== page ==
Tunes and Tales

Project team
Berit Janssen, Folgert Karsdorp, Peter van Kranenburg, Theo Meder, Louis Grijp †, Antal van den Bosch, Henkjan Honing, Frans Wiering, Franciska de Jong


Variety and stability in Tunes & Tales –
Studies on transmission in oral and written tradition

Oral transmission is a fascinating aspect of the broader phenomenon of cultural transmission. In oral culture, artifacts such as songs and stories are passed on to next generations without written or technical reproduction media, just by voice and ear. Oral transmission implies alteration and variation to a considerable extent. Yet after several generations of oral transmission the artifacts are still ‘the same’ (in oral terms), or at least recognizable variants (from a literate point of view). How can this be? Are there convergent forces? How to model the process of oral transmission? Since we are dealing with folktales and folksongs, the plots and melodies are also part of our collective memory and immaterial heritage, which makes them free of copyright, so every storyteller and singer, even an author or composer has the liberty to make new changes – also in print in folktale books or on sheets of music.

In the project Tunes & Tales we capture the mechanisms of change and stability, based on the vast oral and scriptual corpora of Dutch folksongs and Dutch and Frisian folktales of the Meertens Institute. We consider two categories: tunes (music) and tales (text). We formalize tunes and tales as sequences of motifs. Ph.D. students Folgert Karsdorp and Berit Janssen are working on this task (one for tales and one for tunes). This will result in prototype systems for the automatic recognition of motifs in tunes and tales. Formalization is an important first step that will enable us to analyze the large amounts of available data for creating models of the mechanism of oral and written transmission (postdoc Peter van Kranenburg). On top of that, automatic recognition of motifs can be used for automatic classification of the corpora – a much needed practical application for making the Meertens collections further accessible for ethnomusicological and ethnological research. In the final stage, we intend to develop a model that is able to predict variation and stability of folktales and folk melodies in oral and literairy transmission as well.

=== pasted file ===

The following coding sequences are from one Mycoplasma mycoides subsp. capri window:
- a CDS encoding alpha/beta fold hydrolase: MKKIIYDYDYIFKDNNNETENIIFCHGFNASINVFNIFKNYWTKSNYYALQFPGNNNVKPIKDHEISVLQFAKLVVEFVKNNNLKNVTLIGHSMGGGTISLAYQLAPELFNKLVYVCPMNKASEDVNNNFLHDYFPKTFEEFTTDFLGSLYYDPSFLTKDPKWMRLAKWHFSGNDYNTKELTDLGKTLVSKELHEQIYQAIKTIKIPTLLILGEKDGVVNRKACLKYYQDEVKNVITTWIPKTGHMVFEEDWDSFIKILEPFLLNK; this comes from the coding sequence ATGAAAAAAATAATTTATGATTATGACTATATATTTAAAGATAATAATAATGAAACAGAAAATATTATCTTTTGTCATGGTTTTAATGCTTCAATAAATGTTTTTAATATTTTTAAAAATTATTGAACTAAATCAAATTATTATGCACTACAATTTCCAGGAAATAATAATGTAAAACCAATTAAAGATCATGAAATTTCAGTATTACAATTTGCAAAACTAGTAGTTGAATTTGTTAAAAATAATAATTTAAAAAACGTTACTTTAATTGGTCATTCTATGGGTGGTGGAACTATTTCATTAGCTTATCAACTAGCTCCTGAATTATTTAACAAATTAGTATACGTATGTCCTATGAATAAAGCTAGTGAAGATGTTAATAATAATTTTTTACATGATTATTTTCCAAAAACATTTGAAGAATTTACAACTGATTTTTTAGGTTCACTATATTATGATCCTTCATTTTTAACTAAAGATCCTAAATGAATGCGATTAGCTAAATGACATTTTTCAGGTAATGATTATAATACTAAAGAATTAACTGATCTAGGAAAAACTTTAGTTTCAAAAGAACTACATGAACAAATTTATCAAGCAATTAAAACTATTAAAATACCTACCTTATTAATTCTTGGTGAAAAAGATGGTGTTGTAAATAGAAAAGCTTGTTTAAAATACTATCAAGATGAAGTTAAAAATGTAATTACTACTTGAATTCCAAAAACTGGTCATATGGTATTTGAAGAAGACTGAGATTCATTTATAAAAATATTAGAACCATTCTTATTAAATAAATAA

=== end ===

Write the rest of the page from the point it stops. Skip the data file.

Since most research of the Tunes & Tales project involves the development of tools, algorithms and computational models — which typically belongs to to the domain of e-humanities — our primary source of output targeted journals and conference proceedings dealing with computa-tional humanities (Natural Language Processing, Music Information Retrieval). We take it to be one of our biggest successes that we also managed to publish our findings in more traditional ethnological journals. Our articles found their way to internationally prestigious journals such as Fabula, Folklore and Journal of American Folklore. Moreover, our research caught the attention of other makers of folktale and folk song databases, with whom we most likely will cooperate in the near future in order to develop international harvesters to run queries in several folktale databases at the same time.

A major setback during our program was that our project leader Louis Grijp became terminally ill and passed away in 2016. He was an inspiration to us all, and his natural leadership, musical talents, enthusiasm, scientific insights, and fund raising qualities will be dearly missed. Some of his tasks were taken over by second project applicant Theo Meder.